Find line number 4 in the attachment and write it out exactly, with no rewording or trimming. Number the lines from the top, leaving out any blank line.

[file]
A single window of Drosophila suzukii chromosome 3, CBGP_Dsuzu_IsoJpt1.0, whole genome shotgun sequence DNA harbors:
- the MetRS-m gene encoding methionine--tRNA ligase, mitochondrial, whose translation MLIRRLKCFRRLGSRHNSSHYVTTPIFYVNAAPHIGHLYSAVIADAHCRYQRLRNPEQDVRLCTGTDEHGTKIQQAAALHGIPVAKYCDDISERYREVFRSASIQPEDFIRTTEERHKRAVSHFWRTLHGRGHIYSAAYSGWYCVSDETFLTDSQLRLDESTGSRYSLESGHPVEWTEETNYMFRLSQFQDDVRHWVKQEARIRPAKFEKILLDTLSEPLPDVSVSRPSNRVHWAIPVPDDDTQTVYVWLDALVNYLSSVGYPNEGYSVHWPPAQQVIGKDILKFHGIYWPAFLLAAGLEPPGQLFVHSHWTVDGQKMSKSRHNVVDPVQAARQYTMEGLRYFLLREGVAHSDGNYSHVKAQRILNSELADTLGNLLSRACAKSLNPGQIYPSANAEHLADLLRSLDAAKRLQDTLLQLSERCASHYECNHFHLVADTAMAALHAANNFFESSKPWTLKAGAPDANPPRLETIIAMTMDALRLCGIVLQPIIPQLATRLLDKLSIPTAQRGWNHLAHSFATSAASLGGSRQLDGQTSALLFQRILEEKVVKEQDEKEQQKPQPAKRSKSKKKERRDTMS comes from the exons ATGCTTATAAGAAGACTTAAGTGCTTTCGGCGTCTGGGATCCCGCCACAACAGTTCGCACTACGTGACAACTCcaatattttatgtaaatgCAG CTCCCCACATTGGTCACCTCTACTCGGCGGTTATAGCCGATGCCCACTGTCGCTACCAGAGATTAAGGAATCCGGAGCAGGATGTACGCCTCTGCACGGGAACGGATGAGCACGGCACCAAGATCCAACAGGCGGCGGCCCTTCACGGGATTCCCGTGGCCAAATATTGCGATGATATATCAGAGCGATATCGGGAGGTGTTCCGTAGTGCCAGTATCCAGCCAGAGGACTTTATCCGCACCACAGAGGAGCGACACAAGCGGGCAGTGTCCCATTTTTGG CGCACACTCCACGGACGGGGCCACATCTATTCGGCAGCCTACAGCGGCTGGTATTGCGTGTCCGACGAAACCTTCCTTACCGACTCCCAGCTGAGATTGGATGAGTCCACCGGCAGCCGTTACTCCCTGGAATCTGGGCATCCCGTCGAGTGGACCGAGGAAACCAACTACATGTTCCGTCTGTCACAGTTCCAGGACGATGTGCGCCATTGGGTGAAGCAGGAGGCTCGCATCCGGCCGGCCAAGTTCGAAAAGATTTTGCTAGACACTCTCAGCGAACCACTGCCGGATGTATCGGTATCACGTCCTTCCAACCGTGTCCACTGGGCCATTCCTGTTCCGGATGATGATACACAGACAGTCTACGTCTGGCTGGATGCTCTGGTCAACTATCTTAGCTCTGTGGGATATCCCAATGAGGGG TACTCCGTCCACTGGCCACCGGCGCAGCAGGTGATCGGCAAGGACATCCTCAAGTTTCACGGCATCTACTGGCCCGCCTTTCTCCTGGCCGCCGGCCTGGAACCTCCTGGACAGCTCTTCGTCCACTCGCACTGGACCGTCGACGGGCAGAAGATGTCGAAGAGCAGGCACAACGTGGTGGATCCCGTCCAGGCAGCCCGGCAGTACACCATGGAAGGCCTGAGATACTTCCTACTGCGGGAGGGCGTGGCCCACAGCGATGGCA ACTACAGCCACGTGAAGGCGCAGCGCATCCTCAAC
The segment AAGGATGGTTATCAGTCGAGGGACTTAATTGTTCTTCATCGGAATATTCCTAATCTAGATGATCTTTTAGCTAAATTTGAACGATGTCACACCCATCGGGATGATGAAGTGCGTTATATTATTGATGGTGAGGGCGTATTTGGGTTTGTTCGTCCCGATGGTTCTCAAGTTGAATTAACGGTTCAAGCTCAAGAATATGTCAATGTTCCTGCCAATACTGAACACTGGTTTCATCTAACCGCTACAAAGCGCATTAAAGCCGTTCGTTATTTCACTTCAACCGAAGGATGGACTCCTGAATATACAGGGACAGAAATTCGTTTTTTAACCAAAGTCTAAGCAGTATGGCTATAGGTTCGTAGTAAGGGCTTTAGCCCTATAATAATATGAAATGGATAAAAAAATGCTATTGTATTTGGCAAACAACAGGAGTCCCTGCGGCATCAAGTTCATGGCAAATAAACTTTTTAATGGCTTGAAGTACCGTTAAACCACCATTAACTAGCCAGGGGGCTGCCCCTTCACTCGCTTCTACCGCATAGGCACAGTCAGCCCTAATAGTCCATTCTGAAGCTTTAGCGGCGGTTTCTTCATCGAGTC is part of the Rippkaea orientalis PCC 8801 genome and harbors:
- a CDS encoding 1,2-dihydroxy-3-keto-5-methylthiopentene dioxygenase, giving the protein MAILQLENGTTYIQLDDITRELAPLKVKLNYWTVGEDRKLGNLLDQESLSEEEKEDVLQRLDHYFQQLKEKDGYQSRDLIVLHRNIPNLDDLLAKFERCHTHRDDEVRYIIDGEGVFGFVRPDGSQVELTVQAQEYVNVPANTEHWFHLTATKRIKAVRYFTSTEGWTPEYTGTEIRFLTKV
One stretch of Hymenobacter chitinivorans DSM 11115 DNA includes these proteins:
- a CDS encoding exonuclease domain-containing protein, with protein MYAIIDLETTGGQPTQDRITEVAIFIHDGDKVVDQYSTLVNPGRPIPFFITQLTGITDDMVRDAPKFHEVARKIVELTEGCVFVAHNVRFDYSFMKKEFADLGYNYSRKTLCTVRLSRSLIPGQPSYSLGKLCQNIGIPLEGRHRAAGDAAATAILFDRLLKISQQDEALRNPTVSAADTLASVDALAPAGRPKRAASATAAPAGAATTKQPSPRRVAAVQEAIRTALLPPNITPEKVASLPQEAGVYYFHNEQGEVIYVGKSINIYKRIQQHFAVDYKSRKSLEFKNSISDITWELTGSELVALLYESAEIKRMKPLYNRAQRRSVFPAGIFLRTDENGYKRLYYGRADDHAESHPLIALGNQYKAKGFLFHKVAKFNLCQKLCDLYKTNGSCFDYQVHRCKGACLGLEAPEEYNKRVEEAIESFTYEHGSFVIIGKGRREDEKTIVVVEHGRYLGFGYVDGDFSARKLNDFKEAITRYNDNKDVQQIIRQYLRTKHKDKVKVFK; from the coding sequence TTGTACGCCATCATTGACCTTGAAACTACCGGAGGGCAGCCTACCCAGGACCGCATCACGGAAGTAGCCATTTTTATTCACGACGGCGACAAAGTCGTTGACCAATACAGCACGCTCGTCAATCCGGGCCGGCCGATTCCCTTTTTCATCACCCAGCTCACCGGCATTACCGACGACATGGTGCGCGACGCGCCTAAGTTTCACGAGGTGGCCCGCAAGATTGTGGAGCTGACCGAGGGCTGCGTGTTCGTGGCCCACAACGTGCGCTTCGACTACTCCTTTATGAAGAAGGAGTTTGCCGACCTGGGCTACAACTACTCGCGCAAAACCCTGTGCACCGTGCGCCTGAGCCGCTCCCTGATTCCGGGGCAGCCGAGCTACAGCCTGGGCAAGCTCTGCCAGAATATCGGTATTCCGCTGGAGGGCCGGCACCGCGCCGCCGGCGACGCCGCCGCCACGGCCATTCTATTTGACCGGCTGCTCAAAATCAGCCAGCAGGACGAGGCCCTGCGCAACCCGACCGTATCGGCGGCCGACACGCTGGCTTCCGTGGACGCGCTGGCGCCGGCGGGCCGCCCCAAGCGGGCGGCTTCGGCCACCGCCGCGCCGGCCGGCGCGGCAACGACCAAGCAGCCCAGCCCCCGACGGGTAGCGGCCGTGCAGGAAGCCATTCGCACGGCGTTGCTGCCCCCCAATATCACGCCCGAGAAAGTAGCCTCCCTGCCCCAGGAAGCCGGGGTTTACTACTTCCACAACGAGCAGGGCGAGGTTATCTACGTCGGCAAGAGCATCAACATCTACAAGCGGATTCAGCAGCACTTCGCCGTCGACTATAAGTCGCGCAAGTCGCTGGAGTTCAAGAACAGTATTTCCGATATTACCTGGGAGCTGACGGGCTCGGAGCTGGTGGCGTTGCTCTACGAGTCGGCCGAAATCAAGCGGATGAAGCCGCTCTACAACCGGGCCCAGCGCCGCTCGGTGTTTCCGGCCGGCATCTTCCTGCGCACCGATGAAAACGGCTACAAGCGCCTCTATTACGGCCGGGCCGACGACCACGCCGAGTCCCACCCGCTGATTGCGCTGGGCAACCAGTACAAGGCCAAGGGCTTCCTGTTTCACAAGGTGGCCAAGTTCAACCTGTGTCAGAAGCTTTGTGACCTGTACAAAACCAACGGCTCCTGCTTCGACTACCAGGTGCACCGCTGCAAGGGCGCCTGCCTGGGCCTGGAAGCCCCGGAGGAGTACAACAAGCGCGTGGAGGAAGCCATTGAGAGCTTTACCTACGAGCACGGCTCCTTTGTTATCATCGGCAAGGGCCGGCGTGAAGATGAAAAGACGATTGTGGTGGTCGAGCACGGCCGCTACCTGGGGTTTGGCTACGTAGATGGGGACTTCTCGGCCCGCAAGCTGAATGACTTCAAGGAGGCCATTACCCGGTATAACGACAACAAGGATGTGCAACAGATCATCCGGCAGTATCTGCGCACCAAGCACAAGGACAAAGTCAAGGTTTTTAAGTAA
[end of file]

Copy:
- a CDS encoding 1,2-dihydroxy-3-keto-5-methylthiopentene dioxygenase, giving the protein MAILQLENGTTYIQLDDITRELAPLKVKLNYWTVGEDRKLGNLLDQESLSEEEKEDVLQRLDHYFQQLKEKDGYQSRDLIVLHRNIPNLDDLLAKFERCHTHRDDEVRYIIDGEGVFGFVRPDGSQVELTVQAQEYVNVPANTEHWFHLTATKRIKAVRYFTSTEGWTPEYTGTEIRFLTKV